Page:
The Australian National Audit Office (ANAO) has ripped into a $24.8 million national Document Verification Service (nDVS) set up under the Howard Government as making little to no contribution to helping reduce identity theft.
In a scathing audit of the National Identity Security Strategy (NISS), of which the nDVS was one element, the auditor general noted that while identity theft costs the Australian economy upwards of $1 billion a year, little progress was being made in combating the trend.
"The current patchwork of identity–related credentials are of variable quality and accuracy, which exposes government, business and individuals to a variety of risks from not being able to verify a person is who they claim to be," the ANAO report reads in its overall conclusion.
The nDVS was the funded as part of the budget and has been deployed across several document issuing agencies.
"However, the system is rarely used and presently, it is making little contribution to the NISS objective of strengthening Australia’s personal identification processes," the report reads.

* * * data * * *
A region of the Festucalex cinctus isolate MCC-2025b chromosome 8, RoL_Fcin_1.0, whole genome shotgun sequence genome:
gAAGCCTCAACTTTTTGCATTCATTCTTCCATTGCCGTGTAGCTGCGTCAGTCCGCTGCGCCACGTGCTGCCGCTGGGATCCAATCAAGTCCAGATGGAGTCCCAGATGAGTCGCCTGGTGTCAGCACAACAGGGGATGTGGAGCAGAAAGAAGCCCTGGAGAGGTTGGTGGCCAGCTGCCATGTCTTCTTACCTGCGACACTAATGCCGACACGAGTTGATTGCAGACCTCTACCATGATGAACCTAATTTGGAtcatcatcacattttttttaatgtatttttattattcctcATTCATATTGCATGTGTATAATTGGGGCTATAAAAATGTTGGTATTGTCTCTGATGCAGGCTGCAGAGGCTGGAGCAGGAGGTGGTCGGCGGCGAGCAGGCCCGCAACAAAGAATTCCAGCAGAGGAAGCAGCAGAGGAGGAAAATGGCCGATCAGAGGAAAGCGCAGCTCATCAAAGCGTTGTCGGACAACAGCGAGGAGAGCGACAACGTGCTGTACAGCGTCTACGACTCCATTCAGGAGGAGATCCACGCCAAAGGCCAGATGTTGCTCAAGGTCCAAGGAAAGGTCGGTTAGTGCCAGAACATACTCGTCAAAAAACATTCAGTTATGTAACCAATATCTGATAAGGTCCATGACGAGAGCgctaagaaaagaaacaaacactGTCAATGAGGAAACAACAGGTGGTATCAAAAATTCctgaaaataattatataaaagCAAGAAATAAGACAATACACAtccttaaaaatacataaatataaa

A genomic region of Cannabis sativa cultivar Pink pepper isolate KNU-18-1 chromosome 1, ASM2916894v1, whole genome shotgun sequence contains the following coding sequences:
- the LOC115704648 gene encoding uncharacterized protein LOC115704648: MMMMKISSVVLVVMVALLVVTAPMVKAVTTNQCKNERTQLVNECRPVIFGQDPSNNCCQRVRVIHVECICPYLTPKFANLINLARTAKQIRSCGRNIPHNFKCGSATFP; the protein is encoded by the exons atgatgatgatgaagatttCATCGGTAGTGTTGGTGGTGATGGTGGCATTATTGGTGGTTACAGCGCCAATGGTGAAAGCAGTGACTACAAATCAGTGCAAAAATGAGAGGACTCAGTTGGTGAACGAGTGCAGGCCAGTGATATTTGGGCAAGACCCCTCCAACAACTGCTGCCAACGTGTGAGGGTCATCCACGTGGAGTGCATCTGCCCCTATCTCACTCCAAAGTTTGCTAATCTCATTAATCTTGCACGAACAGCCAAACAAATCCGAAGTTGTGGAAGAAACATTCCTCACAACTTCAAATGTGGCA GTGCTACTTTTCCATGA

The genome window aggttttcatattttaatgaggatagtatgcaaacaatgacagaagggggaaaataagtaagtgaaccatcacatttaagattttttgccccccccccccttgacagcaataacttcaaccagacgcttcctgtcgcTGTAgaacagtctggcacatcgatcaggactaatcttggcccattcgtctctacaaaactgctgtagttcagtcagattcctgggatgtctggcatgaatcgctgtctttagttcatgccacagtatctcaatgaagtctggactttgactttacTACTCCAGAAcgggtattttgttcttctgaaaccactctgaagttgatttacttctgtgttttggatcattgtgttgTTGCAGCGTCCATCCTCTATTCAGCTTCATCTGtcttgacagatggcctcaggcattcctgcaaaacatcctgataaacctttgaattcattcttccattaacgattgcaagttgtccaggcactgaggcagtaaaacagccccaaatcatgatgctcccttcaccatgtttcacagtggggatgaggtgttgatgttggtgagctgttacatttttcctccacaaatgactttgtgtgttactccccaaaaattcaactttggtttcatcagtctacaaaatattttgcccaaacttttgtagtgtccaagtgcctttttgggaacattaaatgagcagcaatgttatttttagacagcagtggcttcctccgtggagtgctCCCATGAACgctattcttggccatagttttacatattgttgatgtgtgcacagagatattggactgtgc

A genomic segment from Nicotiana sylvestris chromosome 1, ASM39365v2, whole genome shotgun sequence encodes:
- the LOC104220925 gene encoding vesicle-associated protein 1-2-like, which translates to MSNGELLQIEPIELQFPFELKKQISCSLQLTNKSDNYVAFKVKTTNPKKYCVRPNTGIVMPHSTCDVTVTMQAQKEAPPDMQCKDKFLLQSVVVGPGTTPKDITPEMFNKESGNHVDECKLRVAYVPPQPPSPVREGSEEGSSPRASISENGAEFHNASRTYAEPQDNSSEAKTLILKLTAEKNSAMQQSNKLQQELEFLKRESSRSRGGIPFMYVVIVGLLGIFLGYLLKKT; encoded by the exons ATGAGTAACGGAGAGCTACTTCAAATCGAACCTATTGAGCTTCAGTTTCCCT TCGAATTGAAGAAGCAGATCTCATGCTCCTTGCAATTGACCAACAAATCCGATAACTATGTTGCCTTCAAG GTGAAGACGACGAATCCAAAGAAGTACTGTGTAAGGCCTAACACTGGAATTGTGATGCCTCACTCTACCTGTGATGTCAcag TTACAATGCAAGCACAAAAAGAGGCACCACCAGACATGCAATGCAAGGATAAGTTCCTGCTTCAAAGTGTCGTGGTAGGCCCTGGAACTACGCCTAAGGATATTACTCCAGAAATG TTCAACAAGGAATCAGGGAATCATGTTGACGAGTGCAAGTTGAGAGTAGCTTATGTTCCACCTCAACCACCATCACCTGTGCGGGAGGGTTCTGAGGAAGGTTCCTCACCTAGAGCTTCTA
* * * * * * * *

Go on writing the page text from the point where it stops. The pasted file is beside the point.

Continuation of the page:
Additionally, the auditor general found the implementation of the nDVS is 18-months behind its original four-year time frame and has faced problems with obtaining user acceptance.
"Remedial strategies for the nDVS may include changes to the nDVS, assisting with changes to user’s systems and work practices, or considering the future of the nDVS itself. The current, very limited, use of the nDVS indicates that it is unlikely in the immediate future that use of the nDVS will significantly contribute to strengthening Australia’s personal identification processes."
The Attorney–General’s Department (AGD), which is responsible for the rollout, has accepted the ANAO's recommendations.